Employee Motivation: The Key to Training

By Grant, Philip C. | Supervisory Management, June 1989 | Go to article overview

Employee Motivation: The Key to Training


Grant, Philip C., Supervisory Management


Employee Motivation: The Key to Training

The Effort-Net Return model of motivation provides good insight for making sure a trainee is fully motivated to learn. The integration and comprehensiveness of ENR are unique and provide a depth of insight rarely achieved with other contemporary motivation models.

ENR suggests using five distinct strategies to generate high motivation. The premise of ENR is that it's not enough just to "tell"; you also have to "sell" trainees on the material they are supposed to learn if training is to succeed.

Assure training is seen as

valuable

For the trainee's motivation to be high, the training experience must be perceived by the trainee as valuable. Those responsible for conducting the training must convince the trainee of this. The trainee, of course, will not be motivated if he or she views learning as a waste of time. Here are some specific actions you can take to make sure the trainee perceives training as valuable:

1. Persuade the trainee that the training will result in higher job performance and greater employment satisfaction. Explain how the abilities developed in training can lead to promotion, salary increases, heightened fringe benefits, more interesting task assignments, and greater decision-making responsibilities. Also explain how such things as stress, fatigue, boredom, and physical injury can be reduced through training.

2. Convince the trainee that management and the trainee's fellow workers are fully supportive of the training.

3. Provide the trainee with rewards such as recognition, pay bonuses, and prizes for participation in the training. Insofar as possible, individualize the rewards, granting different rewards to different trainees according to need or want. A reward is perceived to have high value when it is well-matched to a person's needs. Also, take care that rewards are perceived as equitable. For example, if one receives a bonus that is less than a bonus received by a fellow trainee, it can be perceived as unfair and, therefore, lacking in value even though it may be high in absolute terms.

4. Make sure rewards are scheduled properly. For example, a single, large pay bonus offered in one lump sum long after the training period will not be seen as valuable as numerous smaller bonuses distributed throughout the training period.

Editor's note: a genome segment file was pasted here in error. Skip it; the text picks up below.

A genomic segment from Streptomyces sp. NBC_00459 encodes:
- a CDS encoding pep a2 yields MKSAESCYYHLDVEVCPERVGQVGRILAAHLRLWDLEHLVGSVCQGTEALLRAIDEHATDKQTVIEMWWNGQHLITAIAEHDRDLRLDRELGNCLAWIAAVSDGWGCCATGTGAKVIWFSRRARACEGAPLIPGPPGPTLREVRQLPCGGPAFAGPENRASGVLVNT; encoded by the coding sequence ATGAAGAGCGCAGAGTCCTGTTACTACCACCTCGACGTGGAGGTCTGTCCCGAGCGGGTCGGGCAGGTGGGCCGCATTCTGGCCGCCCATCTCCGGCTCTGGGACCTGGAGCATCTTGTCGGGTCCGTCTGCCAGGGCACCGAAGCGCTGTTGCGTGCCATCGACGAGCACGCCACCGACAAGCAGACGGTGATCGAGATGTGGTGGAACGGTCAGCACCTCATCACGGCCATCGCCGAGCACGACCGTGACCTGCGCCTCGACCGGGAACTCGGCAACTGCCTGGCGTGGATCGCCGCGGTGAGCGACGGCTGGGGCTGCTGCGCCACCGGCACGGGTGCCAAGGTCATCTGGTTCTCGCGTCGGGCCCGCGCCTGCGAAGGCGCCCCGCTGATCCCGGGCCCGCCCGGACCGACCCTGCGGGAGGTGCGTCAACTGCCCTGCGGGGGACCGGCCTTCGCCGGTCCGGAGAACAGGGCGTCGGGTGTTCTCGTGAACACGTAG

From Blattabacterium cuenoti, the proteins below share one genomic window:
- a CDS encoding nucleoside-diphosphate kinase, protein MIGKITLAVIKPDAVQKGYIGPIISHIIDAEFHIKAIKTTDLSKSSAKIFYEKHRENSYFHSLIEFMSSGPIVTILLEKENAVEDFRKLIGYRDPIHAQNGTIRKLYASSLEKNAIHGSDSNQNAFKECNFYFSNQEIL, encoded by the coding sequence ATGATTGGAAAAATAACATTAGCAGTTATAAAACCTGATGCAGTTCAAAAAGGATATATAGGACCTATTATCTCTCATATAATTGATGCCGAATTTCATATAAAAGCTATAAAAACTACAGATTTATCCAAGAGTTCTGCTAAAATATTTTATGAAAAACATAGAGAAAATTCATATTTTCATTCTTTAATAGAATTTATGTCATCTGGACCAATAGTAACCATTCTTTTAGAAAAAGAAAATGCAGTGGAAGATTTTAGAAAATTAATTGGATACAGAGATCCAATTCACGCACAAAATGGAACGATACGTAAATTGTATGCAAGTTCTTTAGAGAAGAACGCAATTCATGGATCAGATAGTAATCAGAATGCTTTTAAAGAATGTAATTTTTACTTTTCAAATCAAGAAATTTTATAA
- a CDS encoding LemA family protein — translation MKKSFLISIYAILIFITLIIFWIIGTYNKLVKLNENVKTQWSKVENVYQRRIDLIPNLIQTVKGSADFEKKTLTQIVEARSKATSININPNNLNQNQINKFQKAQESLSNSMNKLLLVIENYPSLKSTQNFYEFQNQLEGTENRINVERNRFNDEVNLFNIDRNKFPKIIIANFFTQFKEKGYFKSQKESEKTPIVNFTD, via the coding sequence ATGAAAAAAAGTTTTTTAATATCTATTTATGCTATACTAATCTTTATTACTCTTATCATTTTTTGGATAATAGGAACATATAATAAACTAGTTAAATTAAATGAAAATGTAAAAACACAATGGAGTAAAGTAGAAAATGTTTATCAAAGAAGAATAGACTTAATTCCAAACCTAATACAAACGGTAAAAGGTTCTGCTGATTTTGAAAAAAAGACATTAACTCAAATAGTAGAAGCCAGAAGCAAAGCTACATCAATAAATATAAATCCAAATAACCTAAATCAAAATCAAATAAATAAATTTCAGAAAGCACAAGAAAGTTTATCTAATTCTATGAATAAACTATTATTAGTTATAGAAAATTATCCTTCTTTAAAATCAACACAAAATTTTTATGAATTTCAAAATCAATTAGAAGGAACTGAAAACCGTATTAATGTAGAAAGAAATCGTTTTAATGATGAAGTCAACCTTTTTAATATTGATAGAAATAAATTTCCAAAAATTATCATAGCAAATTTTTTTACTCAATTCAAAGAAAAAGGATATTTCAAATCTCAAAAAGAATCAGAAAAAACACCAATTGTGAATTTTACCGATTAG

5. Convince the trainee that what is learned during the training program cannot be obtained elsewhere.

6. Assure that rewards received by the trainee during the training or back on the job after training are sufficient. Reward alone is not enough. The size of the reward is important too.

Assure rewards are tied

to learning

Keep in mind that the trainee must not only perceive rewards as valuable, but also understand that those rewards depend on how much he or she learns. The following actions can be taken to convince trainees that rewards are contingent on the amount of learning that takes place:

1. Periodically assess learning progress during training and issue rewards on the basis of how well the trainee scores on the evaluations.

2. Develop and distribute to trainees a reward schedule that illustrates how rewards are tied to learning-progress scores. Make sure the schedule shows substantially higher rewards going to those who score high than to those scoring low.

3. Assure the trainee that the person in charge of issuing rewards can be trusted.

4. Inform trainees that their overall degree of learning will be assessed at the end of the training program and rewards back on the job will accrue in accordance with scores achieved on this evaluation.

5. Show the trainee that assessment of learning is a valid process. If the trainee feels otherwise, he or she will likely say, "What's the use? Rewards really don't depend on the degree of learning.

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